The British label Pickwick/Hallmark, is characterized by making re-editions. This time I scored another point by purchasing this double LP’s live by Elton John many, many years ago, with two concerts recorded in the 70s decade (1970 – 1974). I say a success because the records are intact, just like their original versions and the best in a single double album! What more can I ask for?
Essential: a masterpiece of progressive rock music
As a “Tronmaniac” it was inevitable that one day I would stumble upon the album 10.000 Anos Depois Entre Vénus E Marte by singer and keyboard player José Cid, this is Mellotron Heaven on Earth! Then I discovered that José Cid once joined the Portuguese five piece band Quarteto 1111 and from that moment I was very determined to get an album. Thanks to a Portuguese PA friend (you know who you are) I got a copy and was finally able to listen to this highly acclaimed and most progressive Portuguese progrock effort.
This album is a real rarity, not for the style of music nor its interpreters, the strange thing is that this music was produced especially for a film and not a vintage film! It was used to accompany the notable Belgian cyclist Eddy Merckx (?). It was somewhat controversial the mixture of Renaissance music and the documentary about this cyclist in those times.
You may remember a film from the early 1970s called Henry VIII & his Six Wives, starring Keith Mitchell, Donald Pleasance, and Charlotte Rampling; it was notable for its score, which not only featured authentic music of the period (nearly unheard-of at the time), but also was, according to David Munrow, “the first historical film in which the music has been scored entirely for historical instruments.” Munrow also added a few numbers of his own to satisfy the needs of the movie, patterned after 16th-century style and form. Although these days such attention to authenticity is common, even expected, Munrow was one of the pioneers in bringing musicological research and the more immediate practicalities of really old, original instruments and stylistic practice to the level of popular culture. Of course, also in these early days was planted the impression that period instruments must necessarily be somewhat clunky and (to varying degrees) not quite ideally in tune–and in some cases, just plain annoyingly squawky and prone to obnoxious buzzing noises. While this generally fine issue from Testament offers many reminders of those times, when musicians were still finding their way in unfamiliar territory (and often using very user-unfriendly instruments), this release will prove mostly a delight for early music fans–and will be a real treat for those who own the original LPs from which these tracks were drawn.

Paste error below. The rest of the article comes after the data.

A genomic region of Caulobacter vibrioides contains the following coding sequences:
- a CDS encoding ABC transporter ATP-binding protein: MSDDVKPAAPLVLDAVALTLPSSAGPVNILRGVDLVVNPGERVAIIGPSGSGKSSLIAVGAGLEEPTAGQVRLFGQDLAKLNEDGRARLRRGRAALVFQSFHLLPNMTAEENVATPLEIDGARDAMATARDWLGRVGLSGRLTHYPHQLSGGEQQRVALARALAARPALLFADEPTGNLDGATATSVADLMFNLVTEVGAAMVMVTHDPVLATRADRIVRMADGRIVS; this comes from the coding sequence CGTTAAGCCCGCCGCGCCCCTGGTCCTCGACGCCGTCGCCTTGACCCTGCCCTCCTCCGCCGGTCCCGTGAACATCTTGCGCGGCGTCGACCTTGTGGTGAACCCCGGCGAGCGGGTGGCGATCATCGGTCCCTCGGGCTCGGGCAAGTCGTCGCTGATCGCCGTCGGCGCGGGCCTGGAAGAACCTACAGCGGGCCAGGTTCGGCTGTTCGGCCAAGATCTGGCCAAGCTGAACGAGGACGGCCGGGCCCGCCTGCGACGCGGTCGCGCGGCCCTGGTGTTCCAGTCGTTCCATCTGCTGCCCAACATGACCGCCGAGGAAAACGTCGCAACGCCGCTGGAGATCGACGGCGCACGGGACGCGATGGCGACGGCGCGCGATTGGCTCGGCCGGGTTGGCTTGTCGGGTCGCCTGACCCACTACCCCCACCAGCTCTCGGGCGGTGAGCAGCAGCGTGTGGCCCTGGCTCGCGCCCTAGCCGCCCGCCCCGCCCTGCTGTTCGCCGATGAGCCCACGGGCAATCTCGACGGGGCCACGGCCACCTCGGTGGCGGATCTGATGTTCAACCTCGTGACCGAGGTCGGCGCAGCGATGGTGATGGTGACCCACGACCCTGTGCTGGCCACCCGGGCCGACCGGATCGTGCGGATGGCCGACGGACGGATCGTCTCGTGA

One of my favorite group of “Flat Chant”, the Schola Hungarica ensemble. In this LP there are some exceptions: There are polyphonic pieces and others accompanied by some instrument (organ or percussion).
An awesome LP example from this vocal group.
The Black-Man’s Burdon is a double LP by funk band Eric Burdon and War, released in December 1970 on MGM Records. It was the second of two albums by the group before Burdon left and the remaining band continued as War.
"Grease" is the original motion picture soundtrack for the 1978 film Grease originally released by RSO Records. The song "You're the One That I Want" was a US and UK #1 for stars John Travolta and Olivia Newton-John. To date, it has sold over 30 million copies worldwide, becoming one of the best-selling soundtrack albums of all time.
Excellent addition to any prog rock music collection
4.5 stars really!!!!
As I explained in the BoF review, the tensions between Hammer and Goodman on one side and McLaughlin and Cobham on the other, started destroying the group and taking into the abyss the third album’s recording sessions with the group, Columbia decided to bring out as a third offering a live album, which consisted of brand new and unreleased material: the three extended tracks on the live album being found in their original dimension on the Lost Trident Sessions. What really happened is that Mc and Cobham wanted to release the LTS tapes as a finished album, while Hammer, Goodman and now joined by Laird opposed it. This led to an imminent break-up, but the group owing one more album to Columbia settled on recording their august 73 Central Park concert. The group would soldier on until New Year’s Eve in Toledo. After which, McLaughlin build from scratch a new line-up of MO that would go on to record three albums of its own.